Greenpeace doesn’t think its important to address the costs in its report on on renewable energy.
In answer to a question from Nikki Kaye on advice he’d received on the proposition of a 40 percent reduction in emissions by 2020 and whether a 100 percent renewable electricity supply would be achievable then-Minister for Climate Change Issues, Nick Smith, said:
. . . I am advised that that would require, first, the writing-off of $4.5 billion of thermal generation assets. It would also require $11 billion for the replacement capacity of 2,500 megawatts, and $2 billion for additional renewable peaking stations needed to ensure security of supply in a dry year. This amounts to a total capital cost of $17.5 billion, excluding the additional transmission investment that would be required, and this would amount to a 30 percent increase in the power price for all consumers. Going 100 percent renewable would also require the equivalent of another seven Clyde Dams to be built by 2020. I do not describe $17.5 billion, a 30 percent power price increase, and seven Clyde Dams as being easy.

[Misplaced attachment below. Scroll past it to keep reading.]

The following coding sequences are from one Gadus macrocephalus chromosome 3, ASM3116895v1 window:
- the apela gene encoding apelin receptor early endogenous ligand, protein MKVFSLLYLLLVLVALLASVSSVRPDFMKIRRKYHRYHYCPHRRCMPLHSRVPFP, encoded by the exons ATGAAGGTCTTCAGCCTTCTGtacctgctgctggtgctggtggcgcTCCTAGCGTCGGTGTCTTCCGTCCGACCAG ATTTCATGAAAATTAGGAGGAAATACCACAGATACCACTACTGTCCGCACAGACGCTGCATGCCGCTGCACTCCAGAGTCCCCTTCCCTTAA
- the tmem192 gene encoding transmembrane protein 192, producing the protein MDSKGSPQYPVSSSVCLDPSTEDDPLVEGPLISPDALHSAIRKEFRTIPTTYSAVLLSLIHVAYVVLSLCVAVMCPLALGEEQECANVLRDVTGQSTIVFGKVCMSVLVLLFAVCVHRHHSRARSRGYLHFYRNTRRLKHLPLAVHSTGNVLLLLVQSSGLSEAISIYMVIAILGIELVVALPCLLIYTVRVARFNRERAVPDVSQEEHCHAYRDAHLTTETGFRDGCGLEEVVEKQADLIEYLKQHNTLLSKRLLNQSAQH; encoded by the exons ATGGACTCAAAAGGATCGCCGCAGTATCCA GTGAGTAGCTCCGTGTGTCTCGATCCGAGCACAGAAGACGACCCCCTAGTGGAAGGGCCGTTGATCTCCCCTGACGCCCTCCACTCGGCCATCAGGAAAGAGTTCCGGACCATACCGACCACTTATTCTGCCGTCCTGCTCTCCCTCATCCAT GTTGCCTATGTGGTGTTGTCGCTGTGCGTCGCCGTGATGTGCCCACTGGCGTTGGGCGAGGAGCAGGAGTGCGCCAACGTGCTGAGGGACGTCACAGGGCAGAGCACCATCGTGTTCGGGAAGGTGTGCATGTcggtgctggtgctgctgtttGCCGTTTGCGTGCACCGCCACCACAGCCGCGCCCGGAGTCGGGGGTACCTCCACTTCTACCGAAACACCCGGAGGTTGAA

New Zealand is blessed with plentiful supplies of water and already have a high proportion of hydro electricity.
But many of the people who want more renewable energy are also opposed to more hydro generation and it would be difficult to find anyone who thought a 30% increase in power charges for everyone was acceptable.